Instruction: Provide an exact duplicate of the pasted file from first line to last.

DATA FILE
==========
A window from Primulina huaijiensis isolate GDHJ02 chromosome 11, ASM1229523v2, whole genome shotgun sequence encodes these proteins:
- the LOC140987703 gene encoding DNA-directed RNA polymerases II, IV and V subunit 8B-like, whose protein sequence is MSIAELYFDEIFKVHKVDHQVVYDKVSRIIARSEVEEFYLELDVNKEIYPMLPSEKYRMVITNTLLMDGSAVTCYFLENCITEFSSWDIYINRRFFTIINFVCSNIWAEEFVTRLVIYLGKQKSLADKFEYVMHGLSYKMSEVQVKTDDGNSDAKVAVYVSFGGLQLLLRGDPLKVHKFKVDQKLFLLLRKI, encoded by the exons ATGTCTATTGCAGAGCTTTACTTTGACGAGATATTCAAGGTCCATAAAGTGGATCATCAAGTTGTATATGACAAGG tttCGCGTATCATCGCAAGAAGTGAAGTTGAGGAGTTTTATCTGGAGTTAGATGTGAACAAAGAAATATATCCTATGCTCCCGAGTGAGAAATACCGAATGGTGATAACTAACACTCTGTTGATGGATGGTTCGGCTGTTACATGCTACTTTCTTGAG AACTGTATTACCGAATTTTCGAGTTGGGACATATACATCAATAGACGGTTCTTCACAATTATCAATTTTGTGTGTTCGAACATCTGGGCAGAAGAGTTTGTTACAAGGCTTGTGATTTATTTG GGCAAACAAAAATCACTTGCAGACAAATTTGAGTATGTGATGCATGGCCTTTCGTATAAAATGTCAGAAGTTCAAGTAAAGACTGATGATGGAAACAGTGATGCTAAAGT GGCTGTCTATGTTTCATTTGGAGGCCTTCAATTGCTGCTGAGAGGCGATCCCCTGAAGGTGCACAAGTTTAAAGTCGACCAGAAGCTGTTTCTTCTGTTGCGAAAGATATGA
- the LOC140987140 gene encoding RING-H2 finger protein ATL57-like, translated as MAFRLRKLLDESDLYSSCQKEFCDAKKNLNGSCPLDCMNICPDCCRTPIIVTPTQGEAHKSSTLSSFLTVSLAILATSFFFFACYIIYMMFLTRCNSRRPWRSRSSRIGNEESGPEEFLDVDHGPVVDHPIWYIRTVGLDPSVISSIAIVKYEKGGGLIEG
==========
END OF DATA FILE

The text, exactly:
A window from Primulina huaijiensis isolate GDHJ02 chromosome 11, ASM1229523v2, whole genome shotgun sequence encodes these proteins:
- the LOC140987703 gene encoding DNA-directed RNA polymerases II, IV and V subunit 8B-like, whose protein sequence is MSIAELYFDEIFKVHKVDHQVVYDKVSRIIARSEVEEFYLELDVNKEIYPMLPSEKYRMVITNTLLMDGSAVTCYFLENCITEFSSWDIYINRRFFTIINFVCSNIWAEEFVTRLVIYLGKQKSLADKFEYVMHGLSYKMSEVQVKTDDGNSDAKVAVYVSFGGLQLLLRGDPLKVHKFKVDQKLFLLLRKI, encoded by the exons ATGTCTATTGCAGAGCTTTACTTTGACGAGATATTCAAGGTCCATAAAGTGGATCATCAAGTTGTATATGACAAGG tttCGCGTATCATCGCAAGAAGTGAAGTTGAGGAGTTTTATCTGGAGTTAGATGTGAACAAAGAAATATATCCTATGCTCCCGAGTGAGAAATACCGAATGGTGATAACTAACACTCTGTTGATGGATGGTTCGGCTGTTACATGCTACTTTCTTGAG AACTGTATTACCGAATTTTCGAGTTGGGACATATACATCAATAGACGGTTCTTCACAATTATCAATTTTGTGTGTTCGAACATCTGGGCAGAAGAGTTTGTTACAAGGCTTGTGATTTATTTG GGCAAACAAAAATCACTTGCAGACAAATTTGAGTATGTGATGCATGGCCTTTCGTATAAAATGTCAGAAGTTCAAGTAAAGACTGATGATGGAAACAGTGATGCTAAAGT GGCTGTCTATGTTTCATTTGGAGGCCTTCAATTGCTGCTGAGAGGCGATCCCCTGAAGGTGCACAAGTTTAAAGTCGACCAGAAGCTGTTTCTTCTGTTGCGAAAGATATGA
- the LOC140987140 gene encoding RING-H2 finger protein ATL57-like, translated as MAFRLRKLLDESDLYSSCQKEFCDAKKNLNGSCPLDCMNICPDCCRTPIIVTPTQGEAHKSSTLSSFLTVSLAILATSFFFFACYIIYMMFLTRCNSRRPWRSRSSRIGNEESGPEEFLDVDHGPVVDHPIWYIRTVGLDPSVISSIAIVKYEKGGGLIEG